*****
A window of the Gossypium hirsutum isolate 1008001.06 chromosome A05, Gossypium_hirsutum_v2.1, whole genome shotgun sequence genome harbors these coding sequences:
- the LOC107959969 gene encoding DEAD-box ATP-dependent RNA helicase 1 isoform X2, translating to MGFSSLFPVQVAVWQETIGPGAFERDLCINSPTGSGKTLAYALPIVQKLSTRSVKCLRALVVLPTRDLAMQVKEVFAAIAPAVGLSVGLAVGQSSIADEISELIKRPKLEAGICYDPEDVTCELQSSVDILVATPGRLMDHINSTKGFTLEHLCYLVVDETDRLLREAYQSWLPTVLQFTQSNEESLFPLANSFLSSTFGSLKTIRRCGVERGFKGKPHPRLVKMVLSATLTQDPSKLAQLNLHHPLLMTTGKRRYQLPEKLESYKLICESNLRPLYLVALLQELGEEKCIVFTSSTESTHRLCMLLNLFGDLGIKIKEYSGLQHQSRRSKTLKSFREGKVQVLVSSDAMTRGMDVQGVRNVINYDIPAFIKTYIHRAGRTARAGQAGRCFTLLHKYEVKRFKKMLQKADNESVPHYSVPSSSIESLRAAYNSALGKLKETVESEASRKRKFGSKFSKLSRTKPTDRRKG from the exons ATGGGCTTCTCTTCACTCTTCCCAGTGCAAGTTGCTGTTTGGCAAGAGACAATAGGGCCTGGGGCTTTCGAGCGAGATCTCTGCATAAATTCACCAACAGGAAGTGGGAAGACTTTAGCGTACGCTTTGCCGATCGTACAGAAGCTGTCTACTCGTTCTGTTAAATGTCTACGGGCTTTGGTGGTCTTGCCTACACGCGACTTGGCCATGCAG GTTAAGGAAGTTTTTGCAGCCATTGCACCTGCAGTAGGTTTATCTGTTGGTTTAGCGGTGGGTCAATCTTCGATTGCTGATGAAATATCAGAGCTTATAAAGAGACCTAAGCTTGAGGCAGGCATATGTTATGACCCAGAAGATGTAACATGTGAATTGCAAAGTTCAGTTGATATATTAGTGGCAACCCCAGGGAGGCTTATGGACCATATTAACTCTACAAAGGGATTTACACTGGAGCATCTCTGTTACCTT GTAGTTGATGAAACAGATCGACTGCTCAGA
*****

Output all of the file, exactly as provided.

A window of the Gossypium hirsutum isolate 1008001.06 chromosome A05, Gossypium_hirsutum_v2.1, whole genome shotgun sequence genome harbors these coding sequences:
- the LOC107959969 gene encoding DEAD-box ATP-dependent RNA helicase 1 isoform X2, translating to MGFSSLFPVQVAVWQETIGPGAFERDLCINSPTGSGKTLAYALPIVQKLSTRSVKCLRALVVLPTRDLAMQVKEVFAAIAPAVGLSVGLAVGQSSIADEISELIKRPKLEAGICYDPEDVTCELQSSVDILVATPGRLMDHINSTKGFTLEHLCYLVVDETDRLLREAYQSWLPTVLQFTQSNEESLFPLANSFLSSTFGSLKTIRRCGVERGFKGKPHPRLVKMVLSATLTQDPSKLAQLNLHHPLLMTTGKRRYQLPEKLESYKLICESNLRPLYLVALLQELGEEKCIVFTSSTESTHRLCMLLNLFGDLGIKIKEYSGLQHQSRRSKTLKSFREGKVQVLVSSDAMTRGMDVQGVRNVINYDIPAFIKTYIHRAGRTARAGQAGRCFTLLHKYEVKRFKKMLQKADNESVPHYSVPSSSIESLRAAYNSALGKLKETVESEASRKRKFGSKFSKLSRTKPTDRRKG from the exons ATGGGCTTCTCTTCACTCTTCCCAGTGCAAGTTGCTGTTTGGCAAGAGACAATAGGGCCTGGGGCTTTCGAGCGAGATCTCTGCATAAATTCACCAACAGGAAGTGGGAAGACTTTAGCGTACGCTTTGCCGATCGTACAGAAGCTGTCTACTCGTTCTGTTAAATGTCTACGGGCTTTGGTGGTCTTGCCTACACGCGACTTGGCCATGCAG GTTAAGGAAGTTTTTGCAGCCATTGCACCTGCAGTAGGTTTATCTGTTGGTTTAGCGGTGGGTCAATCTTCGATTGCTGATGAAATATCAGAGCTTATAAAGAGACCTAAGCTTGAGGCAGGCATATGTTATGACCCAGAAGATGTAACATGTGAATTGCAAAGTTCAGTTGATATATTAGTGGCAACCCCAGGGAGGCTTATGGACCATATTAACTCTACAAAGGGATTTACACTGGAGCATCTCTGTTACCTT GTAGTTGATGAAACAGATCGACTGCTCAGA